And so I went down a hole, because I hadn't really heard enough about him, I guess is really the point. And I've always been curious about all artists really, but specifically Black artists in pockets who obviously lived in a network or community of other artists and writers. And were writing in the context of each other. Who didn't quite make it into the textbooks, didn't quite make it into the revival circuit. So I did a deep dive of my own and churned up all kinds of strange interviews with him and video recordings. And suddenly I realized that he was this important forebear in terms of Black identified theater artists in New York, working off and on Broadway. And it was so curious to me that no one was really talking about him, or knew who he was, or he wasn't talked about in the same breadth as his contemporaries. And then when you call me Evan to be like, "What would you do?"
Branden Jacobs-Jenkins (03:03):
I had just learned about this play of his called The Black Picture Show. And I tracked down a copy of the script, a used copy on Amazon. And it's a very wild and very... I hate when people say, "It's ahead of its time." But he's oddly talking about something that I think people are still talking about. And yet we acted like he didn't start the conversation or something. Well he didn't start the conversation, but you know, this is like a long conversation about black artists trying to work within an industry that might be antagonist to their actual aesthetic needs, or being trapped or made insane by commercial demands and how sometimes commercial demands go hand in hand with white supremacists ideologies.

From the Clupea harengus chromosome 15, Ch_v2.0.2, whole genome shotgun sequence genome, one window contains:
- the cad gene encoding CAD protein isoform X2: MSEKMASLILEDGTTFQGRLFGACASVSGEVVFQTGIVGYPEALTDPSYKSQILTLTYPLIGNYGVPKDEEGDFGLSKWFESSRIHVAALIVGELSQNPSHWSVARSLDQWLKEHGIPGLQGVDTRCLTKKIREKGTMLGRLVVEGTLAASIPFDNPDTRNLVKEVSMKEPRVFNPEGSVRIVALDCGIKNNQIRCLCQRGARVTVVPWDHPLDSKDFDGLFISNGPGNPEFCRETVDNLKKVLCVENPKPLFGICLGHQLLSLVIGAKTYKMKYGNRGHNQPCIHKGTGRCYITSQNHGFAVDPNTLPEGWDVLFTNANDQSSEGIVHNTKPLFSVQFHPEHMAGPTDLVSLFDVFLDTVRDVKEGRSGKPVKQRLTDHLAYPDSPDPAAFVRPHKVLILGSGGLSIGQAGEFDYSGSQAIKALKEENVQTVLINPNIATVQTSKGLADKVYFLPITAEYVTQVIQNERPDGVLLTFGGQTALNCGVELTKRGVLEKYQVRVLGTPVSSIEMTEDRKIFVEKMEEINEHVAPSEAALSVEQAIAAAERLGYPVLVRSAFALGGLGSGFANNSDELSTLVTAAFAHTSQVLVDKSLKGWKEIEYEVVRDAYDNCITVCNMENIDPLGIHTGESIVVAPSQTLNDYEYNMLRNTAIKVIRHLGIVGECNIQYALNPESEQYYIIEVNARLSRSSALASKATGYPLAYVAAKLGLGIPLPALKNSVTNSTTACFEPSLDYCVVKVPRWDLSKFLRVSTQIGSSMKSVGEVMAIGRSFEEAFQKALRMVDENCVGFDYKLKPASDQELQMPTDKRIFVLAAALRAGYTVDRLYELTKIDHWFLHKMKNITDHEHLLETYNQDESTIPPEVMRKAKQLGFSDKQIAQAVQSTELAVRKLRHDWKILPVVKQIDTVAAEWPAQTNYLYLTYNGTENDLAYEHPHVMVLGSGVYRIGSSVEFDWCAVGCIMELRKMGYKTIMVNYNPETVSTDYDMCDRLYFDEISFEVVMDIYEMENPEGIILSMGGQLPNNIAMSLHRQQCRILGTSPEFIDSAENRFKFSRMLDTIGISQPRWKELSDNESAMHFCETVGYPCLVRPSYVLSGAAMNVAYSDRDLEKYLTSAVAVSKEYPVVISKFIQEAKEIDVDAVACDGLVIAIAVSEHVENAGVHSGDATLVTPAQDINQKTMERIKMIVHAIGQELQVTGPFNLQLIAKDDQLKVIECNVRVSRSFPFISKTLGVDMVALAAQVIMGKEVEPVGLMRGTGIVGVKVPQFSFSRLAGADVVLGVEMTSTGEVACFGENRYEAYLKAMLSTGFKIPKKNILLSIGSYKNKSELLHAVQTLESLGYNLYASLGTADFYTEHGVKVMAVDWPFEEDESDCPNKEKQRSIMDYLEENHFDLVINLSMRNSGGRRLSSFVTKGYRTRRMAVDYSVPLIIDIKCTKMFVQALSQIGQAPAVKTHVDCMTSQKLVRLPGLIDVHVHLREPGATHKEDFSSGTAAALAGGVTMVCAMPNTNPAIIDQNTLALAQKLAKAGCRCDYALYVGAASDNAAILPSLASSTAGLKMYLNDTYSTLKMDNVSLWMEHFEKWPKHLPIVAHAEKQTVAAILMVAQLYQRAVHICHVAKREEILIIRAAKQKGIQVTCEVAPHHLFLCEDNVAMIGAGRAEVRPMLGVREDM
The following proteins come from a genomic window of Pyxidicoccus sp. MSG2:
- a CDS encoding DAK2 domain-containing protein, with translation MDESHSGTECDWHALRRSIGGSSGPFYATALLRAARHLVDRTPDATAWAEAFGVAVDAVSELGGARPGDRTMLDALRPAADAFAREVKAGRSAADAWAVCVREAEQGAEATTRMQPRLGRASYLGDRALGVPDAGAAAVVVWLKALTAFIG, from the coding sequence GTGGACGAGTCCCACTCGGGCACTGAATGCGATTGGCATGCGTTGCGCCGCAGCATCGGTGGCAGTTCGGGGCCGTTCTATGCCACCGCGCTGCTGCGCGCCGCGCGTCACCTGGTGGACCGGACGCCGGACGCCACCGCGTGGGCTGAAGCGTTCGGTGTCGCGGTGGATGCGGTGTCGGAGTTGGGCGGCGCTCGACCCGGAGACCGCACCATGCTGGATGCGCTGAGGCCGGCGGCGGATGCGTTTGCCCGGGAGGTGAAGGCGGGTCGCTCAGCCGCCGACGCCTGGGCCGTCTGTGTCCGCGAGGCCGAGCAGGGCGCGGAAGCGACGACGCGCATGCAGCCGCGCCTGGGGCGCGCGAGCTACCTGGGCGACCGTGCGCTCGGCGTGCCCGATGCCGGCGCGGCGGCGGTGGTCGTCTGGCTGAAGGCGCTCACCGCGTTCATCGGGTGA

Branden Jacobs-Jenkins (03:52):
Anyway, so I was like, "Evan should do this play." But then of course that was the hardest thing to try to pull together for an audio play it because it is so... And honestly, all of his work has such a dense relationship to music and poetry and the visual. And so the other play of his I had just found a copy of and read in this weird typescript was Forbidden City. Which I learned was the very last play he wrote.
Branden Jacobs-Jenkins (04:18):